Avoid Being Consumed by the “Retail Vortex” – Crucial Strategies for the Holiday Shopping Season

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Avoid Being Consumed by the “Retail Vortex” – Crucial Strategies for the Holiday Shopping Season

By John Squire - 11/13/2019

Today’s retailers face unprecedented challenges, with even big industry names struggling to compete in the ever-evolving, fast-paced world of retail. Giants like Amazon, Walmart and Target are offering unmatchable prices and services that set the pace for customer expectations. With holiday shopping accounting for nearly 30% of retailers’ total profit for the year, the risk of navigating a perfect storm of shifting consumer behavior, intense competition and rising costs should send executives racing to get their teams prepared ahead of the season.

Yet, there is a strengthening yearly pattern that is often overlooked when planning holiday strategies – the post-holiday consumer phenomena that the DynamicAction Data Science team has identified as the “Retail Vortex”. This dramatic confluence of consumer behavior drastically impacted retailers between Christmas Day 2018 and mid-January 2019. Waning customer acquisition met with radically increased marketing spend, prevalent free shipping offers, declining units per order and a soaring number of returns, quickly eroded the recently won seasonal profits.

Today’s digitally-enabled consumers are transforming the mechanics and economics of retail, and it is critical for retailers to evolve their analytical approaches to align with the increasing fluidity of customer activity. So, with plans for peak Christmas shopping already rolling out, how can retailers navigate the potential profit depression of the Retail Vortex?

New metrics for the new year

Our analysis of the Retail Vortex uncovered a clear downdraft in new customer acquisition, dropping an average of 12% during last year’s holiday period across North America, while marketing spend increased by 35% after Christmas through the first weeks of January 2019.

As retailers look to strike a balance between the cost of drawing in new shoppers and the impact to the bottom line, it is vital to recognize that not all customers are equally valuable. This is especially important when determining how much to spend on acquisition and which existing customers to target for incentives. In an environment where discounts are table-stakes to attract shoppers and free shipping is running rampant, closely controlling the cost of marketing per order is essential to retaining a retailer’s hard-earned profits.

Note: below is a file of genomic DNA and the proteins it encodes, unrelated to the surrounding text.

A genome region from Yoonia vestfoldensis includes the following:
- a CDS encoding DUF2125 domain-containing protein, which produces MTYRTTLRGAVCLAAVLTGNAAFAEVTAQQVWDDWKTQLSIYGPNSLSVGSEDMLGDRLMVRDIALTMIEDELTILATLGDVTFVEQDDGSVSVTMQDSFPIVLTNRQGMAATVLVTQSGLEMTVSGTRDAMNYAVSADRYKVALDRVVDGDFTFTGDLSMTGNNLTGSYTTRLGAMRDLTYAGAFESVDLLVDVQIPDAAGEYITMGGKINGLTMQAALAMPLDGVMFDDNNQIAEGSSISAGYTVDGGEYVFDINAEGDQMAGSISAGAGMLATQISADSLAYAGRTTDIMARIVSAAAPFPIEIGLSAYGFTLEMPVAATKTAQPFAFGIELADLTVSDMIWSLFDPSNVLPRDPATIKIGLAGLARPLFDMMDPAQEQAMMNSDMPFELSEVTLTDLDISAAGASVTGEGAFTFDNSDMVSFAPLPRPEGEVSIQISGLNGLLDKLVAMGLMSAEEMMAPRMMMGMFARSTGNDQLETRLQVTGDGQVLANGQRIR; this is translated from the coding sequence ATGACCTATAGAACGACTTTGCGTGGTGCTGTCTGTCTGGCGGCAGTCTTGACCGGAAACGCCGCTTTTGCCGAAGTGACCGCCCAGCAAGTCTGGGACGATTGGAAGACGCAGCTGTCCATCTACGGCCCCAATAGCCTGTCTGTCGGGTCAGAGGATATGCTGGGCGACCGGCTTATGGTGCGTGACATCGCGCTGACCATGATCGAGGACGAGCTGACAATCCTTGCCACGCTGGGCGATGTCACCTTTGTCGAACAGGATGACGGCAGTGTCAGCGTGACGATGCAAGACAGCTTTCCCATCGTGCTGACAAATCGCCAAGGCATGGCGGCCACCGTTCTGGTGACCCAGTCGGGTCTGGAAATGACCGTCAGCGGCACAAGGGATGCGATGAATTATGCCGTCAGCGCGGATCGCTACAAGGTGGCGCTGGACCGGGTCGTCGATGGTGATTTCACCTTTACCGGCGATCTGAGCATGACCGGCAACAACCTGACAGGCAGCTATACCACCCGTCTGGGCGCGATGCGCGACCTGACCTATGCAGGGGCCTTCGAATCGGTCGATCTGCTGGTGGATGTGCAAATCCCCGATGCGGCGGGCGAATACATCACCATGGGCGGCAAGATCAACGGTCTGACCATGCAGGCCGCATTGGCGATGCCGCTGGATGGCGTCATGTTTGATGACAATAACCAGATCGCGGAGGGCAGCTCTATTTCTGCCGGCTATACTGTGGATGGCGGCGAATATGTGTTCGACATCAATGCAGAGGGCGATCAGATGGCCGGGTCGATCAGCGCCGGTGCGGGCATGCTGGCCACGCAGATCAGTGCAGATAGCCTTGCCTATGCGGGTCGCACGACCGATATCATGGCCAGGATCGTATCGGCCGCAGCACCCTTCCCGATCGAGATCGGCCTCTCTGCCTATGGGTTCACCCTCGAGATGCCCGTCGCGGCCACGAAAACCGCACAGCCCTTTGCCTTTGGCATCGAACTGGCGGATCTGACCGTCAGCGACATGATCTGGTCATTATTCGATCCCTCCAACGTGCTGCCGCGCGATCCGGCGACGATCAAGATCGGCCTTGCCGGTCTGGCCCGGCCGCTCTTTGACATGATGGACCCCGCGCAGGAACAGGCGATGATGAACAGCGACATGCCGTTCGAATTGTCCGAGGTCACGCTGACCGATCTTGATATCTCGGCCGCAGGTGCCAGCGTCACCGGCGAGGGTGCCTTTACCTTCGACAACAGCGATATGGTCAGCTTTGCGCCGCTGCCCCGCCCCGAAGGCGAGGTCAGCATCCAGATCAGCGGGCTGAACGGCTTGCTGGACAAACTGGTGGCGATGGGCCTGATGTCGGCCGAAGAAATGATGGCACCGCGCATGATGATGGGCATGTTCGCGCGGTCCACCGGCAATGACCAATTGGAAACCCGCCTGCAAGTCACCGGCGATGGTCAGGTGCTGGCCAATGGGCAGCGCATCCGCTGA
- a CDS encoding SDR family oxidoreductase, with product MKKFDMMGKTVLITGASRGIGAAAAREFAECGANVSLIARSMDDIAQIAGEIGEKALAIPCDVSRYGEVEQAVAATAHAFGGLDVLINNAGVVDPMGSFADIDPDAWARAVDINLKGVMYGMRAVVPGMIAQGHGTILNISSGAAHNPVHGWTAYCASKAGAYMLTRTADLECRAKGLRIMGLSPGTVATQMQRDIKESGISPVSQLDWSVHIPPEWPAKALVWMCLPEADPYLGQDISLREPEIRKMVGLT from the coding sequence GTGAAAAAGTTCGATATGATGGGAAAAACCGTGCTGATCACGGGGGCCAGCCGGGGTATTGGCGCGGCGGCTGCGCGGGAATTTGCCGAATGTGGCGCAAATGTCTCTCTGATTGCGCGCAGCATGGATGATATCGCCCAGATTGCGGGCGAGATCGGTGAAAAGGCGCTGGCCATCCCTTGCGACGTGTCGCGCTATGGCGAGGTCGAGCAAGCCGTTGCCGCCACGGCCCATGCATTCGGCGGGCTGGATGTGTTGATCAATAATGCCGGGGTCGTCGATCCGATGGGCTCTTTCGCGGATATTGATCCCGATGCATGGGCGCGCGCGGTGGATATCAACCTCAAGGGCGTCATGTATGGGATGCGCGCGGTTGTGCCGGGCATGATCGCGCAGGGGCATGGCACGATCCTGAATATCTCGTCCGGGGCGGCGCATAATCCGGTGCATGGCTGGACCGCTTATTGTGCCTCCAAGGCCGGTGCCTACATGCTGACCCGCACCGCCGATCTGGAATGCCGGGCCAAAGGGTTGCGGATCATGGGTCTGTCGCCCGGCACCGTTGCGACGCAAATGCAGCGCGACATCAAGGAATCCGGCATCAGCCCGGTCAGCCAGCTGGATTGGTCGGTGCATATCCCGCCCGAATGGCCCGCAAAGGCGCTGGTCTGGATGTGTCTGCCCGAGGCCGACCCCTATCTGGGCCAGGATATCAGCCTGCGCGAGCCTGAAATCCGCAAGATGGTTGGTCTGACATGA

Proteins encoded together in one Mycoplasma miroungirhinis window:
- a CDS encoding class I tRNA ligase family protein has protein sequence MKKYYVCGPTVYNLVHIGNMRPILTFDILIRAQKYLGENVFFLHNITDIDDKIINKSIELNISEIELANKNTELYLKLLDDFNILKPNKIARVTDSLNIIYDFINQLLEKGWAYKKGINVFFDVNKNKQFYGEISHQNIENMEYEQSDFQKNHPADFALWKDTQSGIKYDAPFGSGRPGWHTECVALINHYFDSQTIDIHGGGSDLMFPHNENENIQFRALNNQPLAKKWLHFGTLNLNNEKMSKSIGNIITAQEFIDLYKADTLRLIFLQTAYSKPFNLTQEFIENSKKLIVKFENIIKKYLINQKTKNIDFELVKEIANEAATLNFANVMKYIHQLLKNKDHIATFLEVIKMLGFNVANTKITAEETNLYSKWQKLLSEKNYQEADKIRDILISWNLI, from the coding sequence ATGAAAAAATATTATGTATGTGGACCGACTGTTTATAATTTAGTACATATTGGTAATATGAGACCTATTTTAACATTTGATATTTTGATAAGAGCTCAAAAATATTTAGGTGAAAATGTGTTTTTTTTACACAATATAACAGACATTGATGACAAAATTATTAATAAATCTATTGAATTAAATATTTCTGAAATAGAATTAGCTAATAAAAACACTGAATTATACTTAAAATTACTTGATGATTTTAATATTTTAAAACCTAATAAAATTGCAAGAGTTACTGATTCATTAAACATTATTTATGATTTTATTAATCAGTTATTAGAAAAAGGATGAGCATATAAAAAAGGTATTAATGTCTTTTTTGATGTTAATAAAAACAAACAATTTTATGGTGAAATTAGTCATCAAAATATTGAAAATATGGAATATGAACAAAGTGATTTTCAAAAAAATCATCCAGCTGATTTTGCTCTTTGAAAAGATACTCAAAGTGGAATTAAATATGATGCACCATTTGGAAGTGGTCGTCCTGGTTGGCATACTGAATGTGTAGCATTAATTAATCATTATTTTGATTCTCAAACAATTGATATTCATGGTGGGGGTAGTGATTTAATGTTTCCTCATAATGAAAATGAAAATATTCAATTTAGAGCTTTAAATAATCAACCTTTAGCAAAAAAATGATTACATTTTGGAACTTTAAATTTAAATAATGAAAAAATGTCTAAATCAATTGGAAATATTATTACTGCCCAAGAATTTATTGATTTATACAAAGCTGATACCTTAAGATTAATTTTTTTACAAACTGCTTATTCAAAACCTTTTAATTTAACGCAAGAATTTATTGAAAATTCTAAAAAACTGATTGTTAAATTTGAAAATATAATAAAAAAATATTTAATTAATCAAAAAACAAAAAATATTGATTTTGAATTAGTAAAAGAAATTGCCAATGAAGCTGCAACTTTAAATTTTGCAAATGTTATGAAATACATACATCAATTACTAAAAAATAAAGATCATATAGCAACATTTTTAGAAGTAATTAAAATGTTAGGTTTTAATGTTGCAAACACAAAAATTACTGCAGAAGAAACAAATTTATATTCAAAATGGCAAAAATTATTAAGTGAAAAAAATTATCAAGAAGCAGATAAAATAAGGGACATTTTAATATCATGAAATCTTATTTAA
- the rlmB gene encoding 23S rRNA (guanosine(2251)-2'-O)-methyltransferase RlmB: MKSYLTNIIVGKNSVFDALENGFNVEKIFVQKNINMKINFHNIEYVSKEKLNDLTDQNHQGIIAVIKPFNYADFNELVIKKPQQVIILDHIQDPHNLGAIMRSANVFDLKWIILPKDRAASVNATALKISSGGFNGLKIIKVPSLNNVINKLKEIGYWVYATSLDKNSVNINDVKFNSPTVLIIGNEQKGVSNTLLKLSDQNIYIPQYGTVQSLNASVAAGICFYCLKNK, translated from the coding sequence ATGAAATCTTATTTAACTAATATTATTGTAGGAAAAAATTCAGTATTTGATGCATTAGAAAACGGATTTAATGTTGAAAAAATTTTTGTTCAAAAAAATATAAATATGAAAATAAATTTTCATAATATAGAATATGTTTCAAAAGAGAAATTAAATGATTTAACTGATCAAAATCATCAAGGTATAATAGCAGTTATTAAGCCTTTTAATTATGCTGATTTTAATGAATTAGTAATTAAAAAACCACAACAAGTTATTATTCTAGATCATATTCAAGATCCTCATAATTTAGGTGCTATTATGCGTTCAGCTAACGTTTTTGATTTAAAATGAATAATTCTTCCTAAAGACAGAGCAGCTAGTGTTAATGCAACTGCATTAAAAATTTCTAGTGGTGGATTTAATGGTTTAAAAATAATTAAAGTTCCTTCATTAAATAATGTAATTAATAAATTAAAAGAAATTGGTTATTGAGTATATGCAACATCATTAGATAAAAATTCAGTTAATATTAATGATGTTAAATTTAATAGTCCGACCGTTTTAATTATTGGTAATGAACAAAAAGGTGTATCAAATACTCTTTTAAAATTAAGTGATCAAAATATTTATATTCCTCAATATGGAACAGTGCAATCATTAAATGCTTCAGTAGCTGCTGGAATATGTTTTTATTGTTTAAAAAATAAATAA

As consumers move to transact across multiple channels, retailers are well served to expand from store-focused metrics, such as revenue, average order value and store like-for-likes. More specific measures like customer profitability by cohort, inventory not sold or SKU availabilty more accurately deciphers performance and promotional relevance at the customer level.  

Empower your insight to weather the storm

The final catalyst that accelerated retail’s swirling storm to a full blown vortex was the flood of returned product. Across North America and Europe the increase of returns started as early as December 25th in 2018, and then surged by 26% year-over-year during the same period through January 14th, 2019.  The effect of so many returns served to amplify the rising cost of digital marketing spend and increased free shipping offers. Not only does the influx of returns have a significant impact on profits, but also causes an allocation nightmare of products scattered haphazardly to the wrong stores and distributions centers at the start of a new season.

Retailers and brands have to consider starting earlier to analyze their customers behaviors by profitability to determine which holiday strategies will lead to a market-beating improvement to their bottom line, rather than simply looking at short-lived revenue peaks. By leveraging metrics that calculate long-term customer profit, retailers can gain the rich insights hidden within their existing data that exposes the quickly evolving habits and needs of the modern consumer and the specific value they could generate. The more agile retailer will be able to nimbly navigate costly returns, while minimizing spend on marketing offers directed at the least profitable customers and products.  Through utilizing leading, rather than lagging metrics, they are able to identify which shoppers to target that they must absolutely retain, and ultimatley how to best serve the customers that best serve the business.

Retail is only getting more intricate and complex, especially during the pivotal selling moments of the holidays. All too often the focus gravitates to topline revenue, leaving the cost of marketing, free shipping, post-holiday returns and customer incentives overlooked despite their powerful impact on the measure that truly reflects success – profit.  When a retailer can rapidly and systematically isolate the customer patterns that truly transform the business, they can confidently make decisions that drive profit throughout the holiday season to reduce being consumed by the daunting Retail Vortex.

-John Squire, CEO, DynamicAction